Stories about Christian leaders that never happened
This essay describes CULs that we have uncovered from Internet mailing lists, Emails from conservative
Christians, Urban Legend web sites, etc:
The crucified Santa Claus: In 1993, a
rumor began to circulate that a Japanese department store in Tokyo or
Kyoto had on display a smiling Santa Claus
being crucified on a cross. The display was alleged to have been shown
just after World War II, or in the '50s, '60s, or just recently. In
1995, A Motorola executive was quoted in the Washington Post as
attributing the statue to a shopkeeper's knowledge that "...there
was this guy in a white beard and a red suit, and they knew
there was a [Christian] religious angle...The result was little Santa
Clauses on crucifixes." Various descriptions had Santa
appearing in miniature or life-sized. Christianity Today in
1996 described an "enormous effigy." None of this
Encounter between Dr. Paul Tillich and a preacher: The legend
involves an annual observance at the University of Chicago:
Baptist Day. A famous theologian is invited each year to speak on
religion. One year, Dr. Paul Tillich delivered a speech in which he
concluded that the physical resurrection of
Jesus was not an actual event. During question period, a dark-skinned
preacher in the audience asked a surprising question: was the apple that
he was munching on was bitter or sweet. Dr. Tillich responded: "I
cannot possibly answer that question, for I haven't tasted your apple."
The preacher responded calmly: "Neither have you tasted my Jesus."
The audience exploded with applause and cheers. This makes for an
interesting story. Dr. Tillich did teach at the University from 1962
until his death in 1965. But a spokesperson at the university's Divinity
School has stated that there is no evidence that the exchange took
place. The school never has celebrated "Baptist Day."
George W. Bush evangelizing young man: This legend started
during Bush's campaign for the presidency in the year 2000. It alleges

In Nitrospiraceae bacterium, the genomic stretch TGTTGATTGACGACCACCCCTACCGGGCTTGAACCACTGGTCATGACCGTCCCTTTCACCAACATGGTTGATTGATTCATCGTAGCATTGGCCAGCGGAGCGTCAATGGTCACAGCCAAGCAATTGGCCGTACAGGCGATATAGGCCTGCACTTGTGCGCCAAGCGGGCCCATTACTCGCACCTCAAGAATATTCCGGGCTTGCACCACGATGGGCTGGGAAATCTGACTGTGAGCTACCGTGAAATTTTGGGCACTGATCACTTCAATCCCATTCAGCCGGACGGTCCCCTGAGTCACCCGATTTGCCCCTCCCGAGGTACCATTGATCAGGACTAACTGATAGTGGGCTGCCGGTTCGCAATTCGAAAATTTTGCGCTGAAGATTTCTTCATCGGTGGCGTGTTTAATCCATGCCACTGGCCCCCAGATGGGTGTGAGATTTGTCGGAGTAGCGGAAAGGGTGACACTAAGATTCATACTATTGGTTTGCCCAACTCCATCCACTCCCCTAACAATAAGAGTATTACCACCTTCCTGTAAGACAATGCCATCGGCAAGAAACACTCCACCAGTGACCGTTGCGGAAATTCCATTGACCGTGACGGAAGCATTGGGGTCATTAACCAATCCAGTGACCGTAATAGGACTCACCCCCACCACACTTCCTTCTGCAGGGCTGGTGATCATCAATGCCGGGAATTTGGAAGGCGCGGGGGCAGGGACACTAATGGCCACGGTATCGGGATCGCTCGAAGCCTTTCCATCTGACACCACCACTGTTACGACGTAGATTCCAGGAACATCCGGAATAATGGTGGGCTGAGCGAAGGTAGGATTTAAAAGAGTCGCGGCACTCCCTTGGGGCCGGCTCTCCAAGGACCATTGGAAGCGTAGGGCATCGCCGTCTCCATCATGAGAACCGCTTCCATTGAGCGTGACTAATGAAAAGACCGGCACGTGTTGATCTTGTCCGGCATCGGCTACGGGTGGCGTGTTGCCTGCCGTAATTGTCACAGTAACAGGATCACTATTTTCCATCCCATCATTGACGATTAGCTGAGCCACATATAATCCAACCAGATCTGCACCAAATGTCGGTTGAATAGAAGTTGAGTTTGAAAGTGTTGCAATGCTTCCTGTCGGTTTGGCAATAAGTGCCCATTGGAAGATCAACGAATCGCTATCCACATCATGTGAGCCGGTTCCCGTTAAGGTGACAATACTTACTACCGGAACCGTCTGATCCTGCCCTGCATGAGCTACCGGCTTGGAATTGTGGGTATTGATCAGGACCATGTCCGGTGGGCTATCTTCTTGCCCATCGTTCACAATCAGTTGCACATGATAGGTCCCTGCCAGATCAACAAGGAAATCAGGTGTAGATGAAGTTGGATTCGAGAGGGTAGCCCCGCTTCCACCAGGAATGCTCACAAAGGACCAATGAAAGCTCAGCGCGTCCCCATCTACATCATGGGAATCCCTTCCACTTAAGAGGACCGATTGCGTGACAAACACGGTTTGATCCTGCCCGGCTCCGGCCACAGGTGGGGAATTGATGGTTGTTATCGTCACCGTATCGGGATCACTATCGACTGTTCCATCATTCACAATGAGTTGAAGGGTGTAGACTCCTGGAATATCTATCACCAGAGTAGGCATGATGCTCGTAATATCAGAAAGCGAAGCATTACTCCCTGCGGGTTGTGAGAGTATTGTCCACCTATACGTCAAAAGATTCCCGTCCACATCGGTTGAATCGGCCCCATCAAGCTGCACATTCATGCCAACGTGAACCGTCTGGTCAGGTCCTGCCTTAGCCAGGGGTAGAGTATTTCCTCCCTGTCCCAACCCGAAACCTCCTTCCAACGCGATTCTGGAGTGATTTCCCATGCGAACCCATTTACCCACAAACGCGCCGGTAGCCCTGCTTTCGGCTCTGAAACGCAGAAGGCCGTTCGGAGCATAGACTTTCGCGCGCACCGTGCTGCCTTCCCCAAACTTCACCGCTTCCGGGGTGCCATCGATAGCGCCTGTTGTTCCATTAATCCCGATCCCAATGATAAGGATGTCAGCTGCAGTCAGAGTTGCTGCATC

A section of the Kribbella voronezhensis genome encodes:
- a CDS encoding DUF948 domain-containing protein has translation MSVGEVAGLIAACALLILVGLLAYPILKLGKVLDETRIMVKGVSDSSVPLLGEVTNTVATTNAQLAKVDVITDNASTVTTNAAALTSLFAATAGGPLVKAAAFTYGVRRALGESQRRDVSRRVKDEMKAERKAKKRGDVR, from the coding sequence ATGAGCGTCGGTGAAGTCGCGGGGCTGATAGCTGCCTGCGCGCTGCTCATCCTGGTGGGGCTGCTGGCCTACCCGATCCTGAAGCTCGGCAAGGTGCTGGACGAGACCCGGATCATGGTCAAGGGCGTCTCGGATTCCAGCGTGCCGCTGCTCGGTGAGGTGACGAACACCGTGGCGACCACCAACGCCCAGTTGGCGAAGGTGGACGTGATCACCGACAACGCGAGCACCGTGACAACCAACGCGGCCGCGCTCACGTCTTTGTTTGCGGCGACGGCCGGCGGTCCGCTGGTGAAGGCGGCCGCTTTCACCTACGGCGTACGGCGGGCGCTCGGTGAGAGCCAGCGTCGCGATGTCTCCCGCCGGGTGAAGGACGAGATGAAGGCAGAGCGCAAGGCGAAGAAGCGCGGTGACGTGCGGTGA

that George Bush interrupted his activity at a political rally to
discuss salvation with a teenager. This resulted in Bush leading the
young man in the sinner's prayer. Bill Koenig of Koenig's
International News was one of the information services that
distributed the hoax. After publishing the story, Koenig did some
digging and found out that the story was fictional. In his 2001-JAN-15
commentary, he issued an apology and retraction. He said in part:
"Without doubt, the excitement of this story, whether it be a
'hoax' or whether it actually has some basis in fact, has happened for
a reason. We do know that God is in charge, and we pray for His will
to be done." 2
Jesus porno film: This legend appears to have started with a 1977
news item in Modern People, a weekly magazine. It reported that some
Europeans were planning to produce a porn film about Jesus. A later
announcement in the magazine said that the film project had been terminated.
In 1980 a legend spread across the U.S. that Modern People News was
producing a film about the sex life of Jesus. The part of Mary Magdalene was
going to be played by a famous prostitute from France. Jesus was going to be
shown as either a bisexual or homosexual. No such film was ever produced.
Emotional support by Jesus: This story apparently originated
among Mormons in the American West, and was very popular in the late
1980's and early 1990's. An abusive father -- different versions
described him as alcoholic, a drug abuser, mentally ill, or just plain
violent -- killed his wife in the presence of their small child. The
daughter was so traumatized that she could not speak. She was placed
in a foster family, who later took her to church and enrolled her in a
Sunday School. During the lesson, the teacher showed a large picture
of Jesus to the children and asked them if anyone knew who it was. The
child raised her hand and spoke her first words since the incident:
"That was the man who held me in his arms the night my Daddy
killed my Mommy." There are quite a few variations on the
story; some have the child looked after by Roman Catholic foster
parents. The event was said to have happened in many places: rural UT;
Mesa, AZ; Oklahoma City, OK; Southern California, even Mexico City.
The Vanishing hitchhiker: This story has been circulating since the
1800s and thus has many variations. One of the most recent appearances
allegedly happened in Austin TX. A motorist picked up a hitchhiker on a
country road. The hitchhiker says "The Lord is coming back soon"
and then disappears. The motorist reports the event to the police, who tell
him that he was the fifth person that day to report the same experience.
This is probably the most widespread and long-lasting Christian urban
legends. There is no truth to the story.
Mother Teresa's divine light: A BBC (British Broadcasting Corp.)
made-for-television documentary movie "Something Beautiful for God"
first brought Mother Teresa to public attention. During the filming of the movie, the film
crew attempted to photograph the inside of the Home for the Dying in Calcutta,
India. The task looked hopeless, because the movie crew only had one small light at their